More and more research is focusing on bacteria lining the intestinal lining and their role in preventing disease and invoking a immune response.
A study from the Albert Einstein College of Medicine at Yeshiva University has determined that the absorption of a specific bacterial byproduct is crucial for maintaining the integrity of the intestinal epithelium, which is responsible for keeping intestinal bacteria and their toxins inside the gut and away from the rest of the body.
“Intestinal bacteria secrete a wide variety of chemicals known as metabolites,” said Sridhar Mani, M.D., co-corresponding author of the paper. “These bacteria and their metabolites were known to influence the intestinal epithelium’s integrity, but precisely how they did so wasn’t known.”
In studies involving mice models, the researchers found that a metabolite called indole 3-propionic acid (IPA),produced by commensal bacteria strengthens the intestinal epithelium’s barrier function and prevents its inflammation by activating PXR.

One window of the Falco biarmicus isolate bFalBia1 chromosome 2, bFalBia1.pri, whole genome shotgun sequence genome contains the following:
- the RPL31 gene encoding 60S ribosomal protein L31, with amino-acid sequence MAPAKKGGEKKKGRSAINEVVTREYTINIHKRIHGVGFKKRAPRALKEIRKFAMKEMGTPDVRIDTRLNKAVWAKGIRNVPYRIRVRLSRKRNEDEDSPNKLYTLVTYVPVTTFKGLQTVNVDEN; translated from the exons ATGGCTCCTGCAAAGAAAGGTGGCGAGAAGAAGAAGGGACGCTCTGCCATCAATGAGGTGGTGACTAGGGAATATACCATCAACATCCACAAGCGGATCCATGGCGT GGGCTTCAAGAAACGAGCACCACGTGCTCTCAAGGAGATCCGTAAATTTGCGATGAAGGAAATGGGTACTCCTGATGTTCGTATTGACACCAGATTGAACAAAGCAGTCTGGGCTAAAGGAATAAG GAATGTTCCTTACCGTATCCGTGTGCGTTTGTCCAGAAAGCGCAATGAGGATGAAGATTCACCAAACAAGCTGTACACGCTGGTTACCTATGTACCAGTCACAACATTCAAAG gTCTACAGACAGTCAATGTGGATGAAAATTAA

The activation of PXR suppressed production of an inflammatory protein called tumor necrosis factor alpha (TNF-α) while increasing levels of a protein that strengthens the junctions between adjacent intestinal epithelial cells.
“By adding probiotics in the form of IPA-producing bacteria to the intestine or by administering IPA directly, we may be able to prevent or treat IBD and other inflammatory disorders that occur when the intestinal epithelium has been compromised,” said Dr. Mani. “Such a strategy could also be tried for other health problems that may occur when the intestinal epithelium breaks down, including certain forms of liver disease, diabetes, asthma, allergies, obesity and heart disease.”
Madhukumar Venkatesh, Subhajit Mukherjee, Hongwei Wang, Hao Li, Katherine Sun, Alexandre P. Benechet, Zhijuan Qiu, Leigh Maher, Matthew R. Redinbo, Robert S. Phillips, James C. Fleet, Sandhya Kortagere, Paromita Mukherjee, Alessio Fasano, Jessica Le Ven, Jeremy K. Nicholson, Marc E. Dumas, Kamal M. Khanna, Sridhar Mani. Symbiotic Bacterial Metabolites Regulate Gastrointestinal Barrier Function via the Xenobiotic Sensor PXR and Toll-like Receptor 4. Immunity, 2014; DOI: 10.1016/j.immuni.2014.06.014